Our police are blindly moving towards militarization not thinking what the long term impact might be... or how it could easily get out of control.
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I'll agree with the first half but I don't believe anyone's moving blindly. I feel that LE is more aware of their image than ever before.
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I disagree. [:)] I do agree police are cognizant of their "image" but my concern is they aren't focusing on the long term threat a militarized police force presents to freedom. I doubt that even comes up in their planning sessions, and that's what I'm talking about.
During the Waco stand-off I saw video tape taken by BATF agents who were involved.
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If you just saw four of your buddies wasted, you might not be in the right frame of mind either and may exercise some poor use of words in front of a camera.
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You're right, tons of mistakes were made there and at Ruby Ridge. Was anything learned? I fear not. I think the only thing these departments learned was that they would have to exercise more tact and be more crafty in the future. Those involved haven't been disciplined and many still hold similar positions... the snipers from Ruby Ridge as an example.
Link Posted: 9/26/2001 9:40:02 AM EDT
Originally Posted By Jarhead_22: Still and all, his SWAT team doesn't get rolled out for every barking dog or loud stereo call, as some have exaggerated here.
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I think the only exaggerating going on here is being done by you. Who said SWAT is called out for every barking dog and loud stereo? Care to quote the post which you claim was "exaggerated" on this thread?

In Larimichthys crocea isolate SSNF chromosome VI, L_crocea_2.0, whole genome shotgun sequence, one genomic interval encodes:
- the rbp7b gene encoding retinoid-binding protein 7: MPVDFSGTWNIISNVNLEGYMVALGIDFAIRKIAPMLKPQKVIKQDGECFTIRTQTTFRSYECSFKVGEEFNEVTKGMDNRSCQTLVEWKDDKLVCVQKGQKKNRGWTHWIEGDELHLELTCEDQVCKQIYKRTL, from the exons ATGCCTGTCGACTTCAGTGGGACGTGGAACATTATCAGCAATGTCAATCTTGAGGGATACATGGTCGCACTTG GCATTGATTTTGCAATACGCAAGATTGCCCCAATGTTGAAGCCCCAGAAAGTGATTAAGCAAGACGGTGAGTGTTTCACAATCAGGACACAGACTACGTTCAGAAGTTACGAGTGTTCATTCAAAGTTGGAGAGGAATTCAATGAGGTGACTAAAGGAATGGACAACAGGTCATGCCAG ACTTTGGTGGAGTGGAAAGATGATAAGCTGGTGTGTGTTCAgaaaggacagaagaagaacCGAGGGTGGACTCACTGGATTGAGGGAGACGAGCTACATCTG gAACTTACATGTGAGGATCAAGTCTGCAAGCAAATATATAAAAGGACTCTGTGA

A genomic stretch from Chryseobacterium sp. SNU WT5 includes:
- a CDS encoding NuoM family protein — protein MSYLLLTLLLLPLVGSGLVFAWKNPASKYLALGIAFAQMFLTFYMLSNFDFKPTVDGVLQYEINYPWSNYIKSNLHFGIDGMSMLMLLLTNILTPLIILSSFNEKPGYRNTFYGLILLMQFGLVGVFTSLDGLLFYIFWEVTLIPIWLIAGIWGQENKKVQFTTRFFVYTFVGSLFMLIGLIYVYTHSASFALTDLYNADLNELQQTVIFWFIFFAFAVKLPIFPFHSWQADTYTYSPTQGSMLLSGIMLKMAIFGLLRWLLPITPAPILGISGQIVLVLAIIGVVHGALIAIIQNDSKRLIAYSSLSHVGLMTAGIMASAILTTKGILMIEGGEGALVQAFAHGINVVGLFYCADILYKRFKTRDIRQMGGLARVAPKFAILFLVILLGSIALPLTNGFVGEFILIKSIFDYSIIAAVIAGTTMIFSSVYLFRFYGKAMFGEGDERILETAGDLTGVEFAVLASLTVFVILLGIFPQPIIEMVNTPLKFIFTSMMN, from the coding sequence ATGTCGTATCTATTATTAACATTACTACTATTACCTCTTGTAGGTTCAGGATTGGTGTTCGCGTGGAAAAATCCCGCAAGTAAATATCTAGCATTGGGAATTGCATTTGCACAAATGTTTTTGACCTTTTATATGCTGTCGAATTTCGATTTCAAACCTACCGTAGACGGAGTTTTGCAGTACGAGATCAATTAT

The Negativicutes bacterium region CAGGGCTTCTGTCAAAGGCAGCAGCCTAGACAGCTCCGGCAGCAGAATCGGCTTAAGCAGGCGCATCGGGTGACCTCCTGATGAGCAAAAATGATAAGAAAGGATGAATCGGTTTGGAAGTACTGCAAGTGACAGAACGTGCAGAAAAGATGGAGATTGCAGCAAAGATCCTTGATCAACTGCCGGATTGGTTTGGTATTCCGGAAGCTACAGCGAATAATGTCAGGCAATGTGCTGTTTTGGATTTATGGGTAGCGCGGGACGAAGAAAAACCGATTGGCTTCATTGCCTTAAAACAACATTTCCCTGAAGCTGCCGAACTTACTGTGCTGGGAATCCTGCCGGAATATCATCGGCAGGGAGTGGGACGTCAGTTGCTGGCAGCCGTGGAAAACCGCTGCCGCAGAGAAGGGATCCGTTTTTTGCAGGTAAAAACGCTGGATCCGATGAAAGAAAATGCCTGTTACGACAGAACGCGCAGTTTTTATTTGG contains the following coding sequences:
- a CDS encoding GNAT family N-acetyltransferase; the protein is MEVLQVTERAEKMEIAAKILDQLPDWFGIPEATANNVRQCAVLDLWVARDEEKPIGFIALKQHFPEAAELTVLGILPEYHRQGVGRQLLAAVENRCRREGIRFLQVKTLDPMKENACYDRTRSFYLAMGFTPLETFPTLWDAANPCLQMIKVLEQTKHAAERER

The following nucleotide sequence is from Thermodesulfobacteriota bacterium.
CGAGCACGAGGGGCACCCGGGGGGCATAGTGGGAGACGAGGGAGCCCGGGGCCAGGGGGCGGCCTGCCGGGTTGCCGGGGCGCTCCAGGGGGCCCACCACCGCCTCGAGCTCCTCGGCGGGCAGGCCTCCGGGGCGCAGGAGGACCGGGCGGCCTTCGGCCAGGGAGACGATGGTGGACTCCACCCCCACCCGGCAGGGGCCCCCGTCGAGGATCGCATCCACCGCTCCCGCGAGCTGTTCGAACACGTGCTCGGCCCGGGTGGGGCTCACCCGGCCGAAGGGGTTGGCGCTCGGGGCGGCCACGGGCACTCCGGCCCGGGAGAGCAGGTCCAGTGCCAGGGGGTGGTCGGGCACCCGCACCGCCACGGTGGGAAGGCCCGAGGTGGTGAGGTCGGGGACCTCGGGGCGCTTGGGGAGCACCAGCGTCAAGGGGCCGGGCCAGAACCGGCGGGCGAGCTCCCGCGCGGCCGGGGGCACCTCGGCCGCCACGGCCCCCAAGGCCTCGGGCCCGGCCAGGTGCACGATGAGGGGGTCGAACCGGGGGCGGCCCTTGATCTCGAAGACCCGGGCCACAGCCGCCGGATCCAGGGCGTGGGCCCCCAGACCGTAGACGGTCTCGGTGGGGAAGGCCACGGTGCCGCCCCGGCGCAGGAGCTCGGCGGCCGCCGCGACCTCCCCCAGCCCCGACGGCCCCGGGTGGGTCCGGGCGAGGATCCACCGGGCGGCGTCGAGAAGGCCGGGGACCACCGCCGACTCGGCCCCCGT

Link Posted: 9/26/2001 9:46:57 AM EDT
Originally Posted By Jarhead_22: He has had no military training since joining the PD, and is an avid shooter, gun collector and Bill of Rights supporter.
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Then it must be true everywhere then. How about this, Joe Hawes (a Navy SEAL) trains our local Porter County SWAT team in military small team (special ops) tactics.
Some folks are just painting with too broad a brush, and picking pretty bad metaphors to express themselves. My buddy Nick is no Waffen SS, and you'd be damned glad to have him on your side if some violent dirtbag was holed up in your house with your wife and kids as hostages.
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I agree. I don't agree with the SS comparison, I think it was off base. But I was able to understand what he was really trying to convey.
Link Posted: 9/26/2001 10:01:04 AM EDT
Originally Posted By wgunn:
Originally Posted By Jarhead_22: Still and all, his SWAT team doesn't get rolled out for every barking dog or loud stereo call, as some have exaggerated here.
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I think the only exaggerating going on here is being done by you. Who said SWAT is called out for every barking dog and loud stereo? Care to quote the post which you claim was "exaggerated" on this thread?
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Obviously I exaggerated, wgunn. No one said anything about dogs or stereos. We can nitpick each other's arguments all we want, but it comes down to you talking about your experiences and me talking about mine. Do you know anyone on a SWAT team? Have you ever talked to cops about what they do? Have you ever done a ride-along? Here are a couple of your generalizations and exaggerations about SWAT:
Originally Posted by wgunn: It seems to me that SWAT/SRT teams are being used for just about everything anymore. The good old days of a uniformed police officer doing a "knock and serve" warrant are rapidly being replaced by men dressed in black with their identities masked busting in doors and storming private property. It doesn't seem to matter why they are there, lets just use SWAT since they are the pro's... that seems to be the mindset.